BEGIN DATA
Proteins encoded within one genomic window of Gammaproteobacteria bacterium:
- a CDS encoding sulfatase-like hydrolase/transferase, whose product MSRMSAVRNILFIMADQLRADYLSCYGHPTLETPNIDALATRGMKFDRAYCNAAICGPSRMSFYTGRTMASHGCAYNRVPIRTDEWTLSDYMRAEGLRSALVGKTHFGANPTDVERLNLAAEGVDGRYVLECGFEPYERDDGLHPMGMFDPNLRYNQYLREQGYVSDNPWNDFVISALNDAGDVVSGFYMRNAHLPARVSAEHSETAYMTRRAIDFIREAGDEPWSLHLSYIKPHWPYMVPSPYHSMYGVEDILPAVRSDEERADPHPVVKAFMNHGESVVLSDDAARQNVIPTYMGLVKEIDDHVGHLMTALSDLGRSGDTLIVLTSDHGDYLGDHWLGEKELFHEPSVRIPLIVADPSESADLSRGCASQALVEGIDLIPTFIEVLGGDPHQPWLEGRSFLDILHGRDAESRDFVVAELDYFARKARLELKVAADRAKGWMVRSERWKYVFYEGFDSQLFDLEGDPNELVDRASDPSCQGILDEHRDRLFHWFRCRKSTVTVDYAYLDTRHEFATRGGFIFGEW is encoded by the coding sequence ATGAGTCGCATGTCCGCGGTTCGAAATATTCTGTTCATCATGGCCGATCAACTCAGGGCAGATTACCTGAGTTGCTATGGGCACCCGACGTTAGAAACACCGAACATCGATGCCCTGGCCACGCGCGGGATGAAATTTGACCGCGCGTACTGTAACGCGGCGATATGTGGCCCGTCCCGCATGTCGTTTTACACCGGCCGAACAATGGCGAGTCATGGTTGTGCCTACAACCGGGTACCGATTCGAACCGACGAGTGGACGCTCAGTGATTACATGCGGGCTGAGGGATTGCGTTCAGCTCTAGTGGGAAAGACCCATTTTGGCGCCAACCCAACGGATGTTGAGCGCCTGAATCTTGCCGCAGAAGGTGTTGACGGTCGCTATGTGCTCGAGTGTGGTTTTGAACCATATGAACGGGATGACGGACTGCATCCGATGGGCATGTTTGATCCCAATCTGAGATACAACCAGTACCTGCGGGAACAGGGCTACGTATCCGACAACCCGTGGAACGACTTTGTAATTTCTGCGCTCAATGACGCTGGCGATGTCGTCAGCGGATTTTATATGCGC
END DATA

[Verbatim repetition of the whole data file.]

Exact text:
Proteins encoded within one genomic window of Gammaproteobacteria bacterium:
- a CDS encoding sulfatase-like hydrolase/transferase, whose product MSRMSAVRNILFIMADQLRADYLSCYGHPTLETPNIDALATRGMKFDRAYCNAAICGPSRMSFYTGRTMASHGCAYNRVPIRTDEWTLSDYMRAEGLRSALVGKTHFGANPTDVERLNLAAEGVDGRYVLECGFEPYERDDGLHPMGMFDPNLRYNQYLREQGYVSDNPWNDFVISALNDAGDVVSGFYMRNAHLPARVSAEHSETAYMTRRAIDFIREAGDEPWSLHLSYIKPHWPYMVPSPYHSMYGVEDILPAVRSDEERADPHPVVKAFMNHGESVVLSDDAARQNVIPTYMGLVKEIDDHVGHLMTALSDLGRSGDTLIVLTSDHGDYLGDHWLGEKELFHEPSVRIPLIVADPSESADLSRGCASQALVEGIDLIPTFIEVLGGDPHQPWLEGRSFLDILHGRDAESRDFVVAELDYFARKARLELKVAADRAKGWMVRSERWKYVFYEGFDSQLFDLEGDPNELVDRASDPSCQGILDEHRDRLFHWFRCRKSTVTVDYAYLDTRHEFATRGGFIFGEW is encoded by the coding sequence ATGAGTCGCATGTCCGCGGTTCGAAATATTCTGTTCATCATGGCCGATCAACTCAGGGCAGATTACCTGAGTTGCTATGGGCACCCGACGTTAGAAACACCGAACATCGATGCCCTGGCCACGCGCGGGATGAAATTTGACCGCGCGTACTGTAACGCGGCGATATGTGGCCCGTCCCGCATGTCGTTTTACACCGGCCGAACAATGGCGAGTCATGGTTGTGCCTACAACCGGGTACCGATTCGAACCGACGAGTGGACGCTCAGTGATTACATGCGGGCTGAGGGATTGCGTTCAGCTCTAGTGGGAAAGACCCATTTTGGCGCCAACCCAACGGATGTTGAGCGCCTGAATCTTGCCGCAGAAGGTGTTGACGGTCGCTATGTGCTCGAGTGTGGTTTTGAACCATATGAACGGGATGACGGACTGCATCCGATGGGCATGTTTGATCCCAATCTGAGATACAACCAGTACCTGCGGGAACAGGGCTACGTATCCGACAACCCGTGGAACGACTTTGTAATTTCTGCGCTCAATGACGCTGGCGATGTCGTCAGCGGATTTTATATGCGC